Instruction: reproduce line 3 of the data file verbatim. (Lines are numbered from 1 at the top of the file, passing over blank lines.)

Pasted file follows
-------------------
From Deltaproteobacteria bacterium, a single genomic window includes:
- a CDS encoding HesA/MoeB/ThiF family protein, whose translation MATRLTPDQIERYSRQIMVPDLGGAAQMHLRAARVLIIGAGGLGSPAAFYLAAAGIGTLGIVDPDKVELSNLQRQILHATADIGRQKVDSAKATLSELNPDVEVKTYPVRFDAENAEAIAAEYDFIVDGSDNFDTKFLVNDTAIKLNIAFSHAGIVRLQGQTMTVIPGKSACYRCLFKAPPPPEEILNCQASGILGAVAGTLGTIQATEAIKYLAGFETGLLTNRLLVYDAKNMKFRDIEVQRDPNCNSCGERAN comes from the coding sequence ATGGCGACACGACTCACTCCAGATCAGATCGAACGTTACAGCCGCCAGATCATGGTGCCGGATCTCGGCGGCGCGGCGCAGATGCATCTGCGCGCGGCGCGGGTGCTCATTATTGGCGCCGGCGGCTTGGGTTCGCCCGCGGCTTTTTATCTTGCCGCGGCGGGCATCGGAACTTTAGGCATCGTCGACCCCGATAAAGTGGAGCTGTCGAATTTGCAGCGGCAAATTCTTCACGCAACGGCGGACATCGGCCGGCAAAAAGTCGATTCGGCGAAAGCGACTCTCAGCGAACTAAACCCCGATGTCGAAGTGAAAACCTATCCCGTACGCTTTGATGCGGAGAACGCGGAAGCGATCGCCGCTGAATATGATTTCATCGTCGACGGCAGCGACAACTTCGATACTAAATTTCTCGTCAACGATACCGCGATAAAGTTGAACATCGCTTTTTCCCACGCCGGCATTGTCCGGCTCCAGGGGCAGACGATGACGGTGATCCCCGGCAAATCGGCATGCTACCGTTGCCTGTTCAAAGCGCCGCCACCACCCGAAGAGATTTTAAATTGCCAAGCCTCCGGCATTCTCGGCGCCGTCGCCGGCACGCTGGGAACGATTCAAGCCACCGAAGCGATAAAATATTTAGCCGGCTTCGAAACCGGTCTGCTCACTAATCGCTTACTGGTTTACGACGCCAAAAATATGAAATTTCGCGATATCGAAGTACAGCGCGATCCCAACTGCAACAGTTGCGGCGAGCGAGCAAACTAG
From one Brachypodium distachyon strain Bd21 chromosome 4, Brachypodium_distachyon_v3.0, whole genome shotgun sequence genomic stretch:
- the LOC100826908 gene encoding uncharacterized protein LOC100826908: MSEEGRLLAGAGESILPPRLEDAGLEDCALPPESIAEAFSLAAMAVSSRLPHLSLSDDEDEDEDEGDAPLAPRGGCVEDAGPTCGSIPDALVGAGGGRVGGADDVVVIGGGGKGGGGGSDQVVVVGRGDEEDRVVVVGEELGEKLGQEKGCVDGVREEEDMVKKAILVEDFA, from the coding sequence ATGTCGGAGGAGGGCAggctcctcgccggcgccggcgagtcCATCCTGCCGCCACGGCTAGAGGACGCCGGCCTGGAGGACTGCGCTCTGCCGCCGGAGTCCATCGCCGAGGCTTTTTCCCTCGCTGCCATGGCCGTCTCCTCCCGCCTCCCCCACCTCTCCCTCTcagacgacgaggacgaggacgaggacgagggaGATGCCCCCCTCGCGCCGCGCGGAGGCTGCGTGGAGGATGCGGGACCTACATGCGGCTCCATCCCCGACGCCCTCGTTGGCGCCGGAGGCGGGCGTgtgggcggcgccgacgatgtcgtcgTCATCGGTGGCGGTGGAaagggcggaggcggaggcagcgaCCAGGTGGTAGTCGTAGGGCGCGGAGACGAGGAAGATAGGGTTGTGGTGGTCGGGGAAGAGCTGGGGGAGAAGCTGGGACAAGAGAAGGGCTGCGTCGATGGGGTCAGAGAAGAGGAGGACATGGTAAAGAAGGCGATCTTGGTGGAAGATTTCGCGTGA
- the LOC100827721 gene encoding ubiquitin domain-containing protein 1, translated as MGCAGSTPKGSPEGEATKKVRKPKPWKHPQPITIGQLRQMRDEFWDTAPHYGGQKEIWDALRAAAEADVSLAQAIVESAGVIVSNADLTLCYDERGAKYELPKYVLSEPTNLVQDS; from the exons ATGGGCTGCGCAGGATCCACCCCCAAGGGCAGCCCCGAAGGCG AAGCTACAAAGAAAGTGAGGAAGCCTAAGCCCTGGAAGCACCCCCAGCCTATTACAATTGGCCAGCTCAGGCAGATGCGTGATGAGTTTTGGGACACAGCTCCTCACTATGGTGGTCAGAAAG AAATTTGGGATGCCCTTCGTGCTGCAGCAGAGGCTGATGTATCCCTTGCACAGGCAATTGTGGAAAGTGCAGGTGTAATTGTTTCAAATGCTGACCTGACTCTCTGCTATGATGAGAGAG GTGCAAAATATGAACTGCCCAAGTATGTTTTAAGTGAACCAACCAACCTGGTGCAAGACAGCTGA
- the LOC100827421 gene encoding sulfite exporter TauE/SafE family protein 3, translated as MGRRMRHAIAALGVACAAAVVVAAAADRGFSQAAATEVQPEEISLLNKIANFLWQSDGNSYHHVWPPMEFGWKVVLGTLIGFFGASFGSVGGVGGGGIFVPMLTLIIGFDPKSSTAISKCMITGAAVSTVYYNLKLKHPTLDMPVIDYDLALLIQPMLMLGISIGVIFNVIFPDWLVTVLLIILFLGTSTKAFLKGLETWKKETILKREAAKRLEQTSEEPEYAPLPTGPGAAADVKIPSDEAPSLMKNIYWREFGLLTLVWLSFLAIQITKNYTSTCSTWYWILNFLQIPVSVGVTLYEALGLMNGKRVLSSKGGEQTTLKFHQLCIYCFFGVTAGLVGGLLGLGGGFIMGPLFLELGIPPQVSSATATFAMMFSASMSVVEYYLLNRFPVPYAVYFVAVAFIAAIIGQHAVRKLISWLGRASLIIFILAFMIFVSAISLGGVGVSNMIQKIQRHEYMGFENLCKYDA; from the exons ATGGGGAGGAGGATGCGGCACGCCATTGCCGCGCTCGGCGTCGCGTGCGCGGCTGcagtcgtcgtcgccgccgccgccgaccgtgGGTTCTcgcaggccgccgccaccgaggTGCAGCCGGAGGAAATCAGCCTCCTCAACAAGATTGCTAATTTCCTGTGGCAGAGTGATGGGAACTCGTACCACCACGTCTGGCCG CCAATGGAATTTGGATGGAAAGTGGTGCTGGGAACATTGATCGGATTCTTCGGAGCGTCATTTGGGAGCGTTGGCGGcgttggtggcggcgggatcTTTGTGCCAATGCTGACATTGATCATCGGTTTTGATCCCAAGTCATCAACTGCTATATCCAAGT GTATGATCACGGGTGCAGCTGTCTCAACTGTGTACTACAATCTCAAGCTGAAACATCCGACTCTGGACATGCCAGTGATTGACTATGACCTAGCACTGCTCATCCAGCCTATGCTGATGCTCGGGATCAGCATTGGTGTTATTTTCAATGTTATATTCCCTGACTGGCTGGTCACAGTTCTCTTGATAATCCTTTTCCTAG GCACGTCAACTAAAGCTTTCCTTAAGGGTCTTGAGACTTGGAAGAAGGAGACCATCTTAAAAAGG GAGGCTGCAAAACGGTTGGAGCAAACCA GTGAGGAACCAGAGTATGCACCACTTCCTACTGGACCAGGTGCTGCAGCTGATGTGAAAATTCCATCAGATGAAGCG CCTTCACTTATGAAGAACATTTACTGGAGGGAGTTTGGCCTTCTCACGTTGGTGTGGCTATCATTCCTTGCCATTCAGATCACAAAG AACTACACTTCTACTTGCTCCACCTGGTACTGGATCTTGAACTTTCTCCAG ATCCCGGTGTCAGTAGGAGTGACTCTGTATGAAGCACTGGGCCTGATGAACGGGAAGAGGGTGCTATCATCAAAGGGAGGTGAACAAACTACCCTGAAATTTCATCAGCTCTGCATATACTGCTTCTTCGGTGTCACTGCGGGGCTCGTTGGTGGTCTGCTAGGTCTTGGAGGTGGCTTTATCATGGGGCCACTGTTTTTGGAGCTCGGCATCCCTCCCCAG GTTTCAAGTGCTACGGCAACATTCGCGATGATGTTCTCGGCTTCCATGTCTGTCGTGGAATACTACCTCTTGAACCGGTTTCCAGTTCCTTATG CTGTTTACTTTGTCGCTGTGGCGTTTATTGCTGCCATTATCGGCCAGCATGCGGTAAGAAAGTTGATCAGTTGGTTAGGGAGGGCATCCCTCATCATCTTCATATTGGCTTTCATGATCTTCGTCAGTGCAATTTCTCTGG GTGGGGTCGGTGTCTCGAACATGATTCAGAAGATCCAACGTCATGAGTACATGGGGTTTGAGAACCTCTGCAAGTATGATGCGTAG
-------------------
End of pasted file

From one Brachypodium distachyon strain Bd21 chromosome 4, Brachypodium_distachyon_v3.0, whole genome shotgun sequence genomic stretch: